It’s not necessarily for me - I don’t do Java. Readers are, in my view, most unlikely to be able to help here as it stands, since the question is brief and lacking in the kinds of details readers would usually reach for if the problem was in a console in front of them.
Unless you are under a particularly strong NDA, I suggest you just show the code - it appears to be choking on that file, and thus that is what people would want to look at. Remove client-identifying material if required, of course. (Aside: most small pieces of code are not worth protecting from an IP perspective, since any competent engineer can reproduce that code from first principles).
(Note that this is not a busy forum, so anything you can do to help folks help you is a good thing!)
Sure, it could be an environmental issue, but what that issue is may be revealed by looking at the code. For example, perhaps there is a new Java version/syntax, which is present in your local system, and not on the remote. Or perhaps there is a different version of Maven.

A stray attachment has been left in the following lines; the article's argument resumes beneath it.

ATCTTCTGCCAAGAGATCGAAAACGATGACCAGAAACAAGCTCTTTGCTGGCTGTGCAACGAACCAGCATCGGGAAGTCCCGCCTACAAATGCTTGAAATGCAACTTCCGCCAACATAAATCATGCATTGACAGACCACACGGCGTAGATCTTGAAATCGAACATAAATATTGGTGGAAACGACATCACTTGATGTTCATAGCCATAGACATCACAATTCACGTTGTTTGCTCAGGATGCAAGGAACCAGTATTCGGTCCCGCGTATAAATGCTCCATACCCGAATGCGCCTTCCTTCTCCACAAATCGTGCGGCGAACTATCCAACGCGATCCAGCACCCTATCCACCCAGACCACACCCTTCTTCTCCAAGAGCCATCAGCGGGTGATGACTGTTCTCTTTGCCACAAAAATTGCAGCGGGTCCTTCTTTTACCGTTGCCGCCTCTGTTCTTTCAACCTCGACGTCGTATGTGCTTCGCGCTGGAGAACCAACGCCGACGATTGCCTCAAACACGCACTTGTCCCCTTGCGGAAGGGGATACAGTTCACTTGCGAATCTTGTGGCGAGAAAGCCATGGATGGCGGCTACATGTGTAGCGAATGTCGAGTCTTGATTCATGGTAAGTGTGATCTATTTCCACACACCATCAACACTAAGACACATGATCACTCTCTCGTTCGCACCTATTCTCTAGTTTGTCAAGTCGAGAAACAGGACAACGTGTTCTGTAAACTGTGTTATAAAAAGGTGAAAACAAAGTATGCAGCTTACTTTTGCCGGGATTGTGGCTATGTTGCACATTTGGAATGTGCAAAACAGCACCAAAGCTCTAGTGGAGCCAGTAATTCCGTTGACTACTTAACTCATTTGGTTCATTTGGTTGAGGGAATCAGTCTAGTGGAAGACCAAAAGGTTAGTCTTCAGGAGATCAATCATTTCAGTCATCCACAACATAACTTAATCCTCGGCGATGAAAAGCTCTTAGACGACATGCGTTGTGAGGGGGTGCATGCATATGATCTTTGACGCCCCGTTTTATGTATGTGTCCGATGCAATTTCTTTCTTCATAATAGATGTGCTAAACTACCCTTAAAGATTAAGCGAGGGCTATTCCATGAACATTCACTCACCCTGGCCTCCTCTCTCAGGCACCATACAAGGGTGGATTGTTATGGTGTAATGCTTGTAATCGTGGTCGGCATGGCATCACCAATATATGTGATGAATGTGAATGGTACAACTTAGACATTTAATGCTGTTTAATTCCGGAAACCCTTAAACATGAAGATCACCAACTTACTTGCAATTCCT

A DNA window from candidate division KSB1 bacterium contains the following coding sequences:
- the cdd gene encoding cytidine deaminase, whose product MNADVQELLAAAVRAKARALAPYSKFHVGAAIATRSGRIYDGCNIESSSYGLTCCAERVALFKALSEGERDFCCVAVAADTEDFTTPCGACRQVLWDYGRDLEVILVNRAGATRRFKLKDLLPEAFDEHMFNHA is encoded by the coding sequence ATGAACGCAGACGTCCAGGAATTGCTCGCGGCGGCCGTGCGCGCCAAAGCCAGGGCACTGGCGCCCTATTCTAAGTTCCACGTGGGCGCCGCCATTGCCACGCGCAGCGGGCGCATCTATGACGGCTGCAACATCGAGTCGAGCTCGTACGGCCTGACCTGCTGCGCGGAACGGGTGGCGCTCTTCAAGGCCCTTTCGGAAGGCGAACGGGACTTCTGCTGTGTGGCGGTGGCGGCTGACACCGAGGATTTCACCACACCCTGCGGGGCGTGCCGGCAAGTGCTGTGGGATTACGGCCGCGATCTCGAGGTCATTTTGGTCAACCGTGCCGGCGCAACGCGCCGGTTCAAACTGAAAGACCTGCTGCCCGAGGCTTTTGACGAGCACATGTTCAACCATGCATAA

Feedback: ideally, questions written on a help forum are preserved in their original state so they can also help new readers. Rather than asking a new question, a new reader can use the search function, and find old relevant problems.
Thus, editing an original post to say “resolved” in the first line is confusing, since the new reader then has to wade through the edit history to work out what the original looked like. It turns out that’s the only edit on this post, but it’s not clear from looking at the modified version - any amount of the post could be part of the edit.
The best approach is to add a new answer. In Discourse, which is the forum software we’re using, this has the advantage that interested subscribers are notified of the change, and importantly, you can then use the feature for explicitly marking a post as the solution. Self-answers are extremely welcome.
(This is useful feedback for future questions, but ideally, please also roll back the first post one edit, and make that new post. You never know, it may help someone. Consider it the “price” of asking for assistance ).